An inexpensive alternative to tile, beadboard is a great choice for bathrooms because it is relatively durable, can be painted any color, and can be installed at any height. While you often see it in traditional or rustic bathrooms, bead board does not have to impart a cutesy country feel. It can be positively sleek and cool. And best of all, beadboard can add a new visual contrast to any remotely blah bathroom.
To save you money and time, contractors may install whole sheets of beadboard instead of placing each piece by piece. And beadboard now comes in all kinds of materials from MDF to PVC. And, of course, beadboard can be used elsewhere in the house: as a kitchen backsplash, on the ceiling, on cabinets or on any interior wall.
So, what exactly is
Beadboard crops up in cabinetry and on ceilings and sometimes covers an entire wall. But you are probably most familiar with it as beadboard wainscoting in the bathroom. In other words, the beadboard comes about 1/3 up the sides of the wall, with the chair rail at the top and the baseboard at the bottom.
Many people use wainscoting and beadboard interchangeably, so the terms can be confusing. Here's the difference:
Wainscoting is a kind of wood paneling used for centuries as both decorative accents, insulation and to prevent (and cover up) water damage on walls. Originally riven oak boards would cover the entire wall, but in the 1700s panelling began to cover only the lower part of the wall.
The key elements of any kind of wainscoting are the panel and the frame around that panel. This frame comprises four pieces: the top and bottom rails and the two side pieces (aka the stiles).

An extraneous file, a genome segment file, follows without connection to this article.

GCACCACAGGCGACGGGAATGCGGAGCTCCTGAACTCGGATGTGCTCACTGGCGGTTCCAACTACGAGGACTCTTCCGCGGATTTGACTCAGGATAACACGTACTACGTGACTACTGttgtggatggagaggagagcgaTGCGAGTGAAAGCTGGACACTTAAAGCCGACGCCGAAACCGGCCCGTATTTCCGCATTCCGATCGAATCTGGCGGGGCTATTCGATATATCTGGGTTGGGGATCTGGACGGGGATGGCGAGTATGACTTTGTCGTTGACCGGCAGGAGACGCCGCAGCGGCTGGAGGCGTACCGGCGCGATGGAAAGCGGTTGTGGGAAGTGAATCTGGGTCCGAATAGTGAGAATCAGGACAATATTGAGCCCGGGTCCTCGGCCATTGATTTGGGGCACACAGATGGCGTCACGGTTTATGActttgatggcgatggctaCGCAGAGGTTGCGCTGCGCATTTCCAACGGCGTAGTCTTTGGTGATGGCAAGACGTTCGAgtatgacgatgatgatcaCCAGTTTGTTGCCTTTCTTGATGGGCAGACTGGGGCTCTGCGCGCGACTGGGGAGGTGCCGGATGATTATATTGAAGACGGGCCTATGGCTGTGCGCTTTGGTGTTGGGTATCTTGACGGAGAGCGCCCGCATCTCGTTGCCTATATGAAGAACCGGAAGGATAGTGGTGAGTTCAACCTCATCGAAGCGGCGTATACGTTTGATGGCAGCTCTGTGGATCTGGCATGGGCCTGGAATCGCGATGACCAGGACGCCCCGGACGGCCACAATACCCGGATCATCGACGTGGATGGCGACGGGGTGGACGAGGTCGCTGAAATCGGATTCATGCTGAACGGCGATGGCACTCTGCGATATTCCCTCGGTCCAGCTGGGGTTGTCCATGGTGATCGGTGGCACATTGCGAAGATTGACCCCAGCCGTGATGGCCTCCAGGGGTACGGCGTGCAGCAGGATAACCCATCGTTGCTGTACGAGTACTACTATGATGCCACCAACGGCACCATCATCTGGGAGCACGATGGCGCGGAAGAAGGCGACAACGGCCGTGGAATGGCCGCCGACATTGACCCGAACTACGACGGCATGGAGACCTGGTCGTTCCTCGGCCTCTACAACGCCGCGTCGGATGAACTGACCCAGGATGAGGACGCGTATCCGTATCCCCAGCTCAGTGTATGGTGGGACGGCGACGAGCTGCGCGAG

Often the type of panel used determines the name of the wainscoting, such as these common versions:
Which brings us back to beadboard:
Beadboard is a row of narrow wood planks lined up vertically. In between each wood plank is a little indentation or ridge--also known as a "bead". These days most 'beadboard' comes in long, monolithic sheets that are easy to install and imitate the look of narrow vertical planks.
Here's a nice transitional bathroom with beadboard wainscoting. Not too country or shabby chic. John Lum Architecture on Houzz
Great diagram of wainscoting from Elite Trimworks
A visual guide to different kinds of wainscoting from The Eagle's Nest
A homeowner puts together his own beadboard wainscoting with MDF panels that fit easily together. DIY Network
Here in this San Francisco bathroom, the beadboard wainscoting goes up higher than nornmal. Hooked on Houses
Read more about wainscoting and beadboard at This Old House
(Images: as linked above)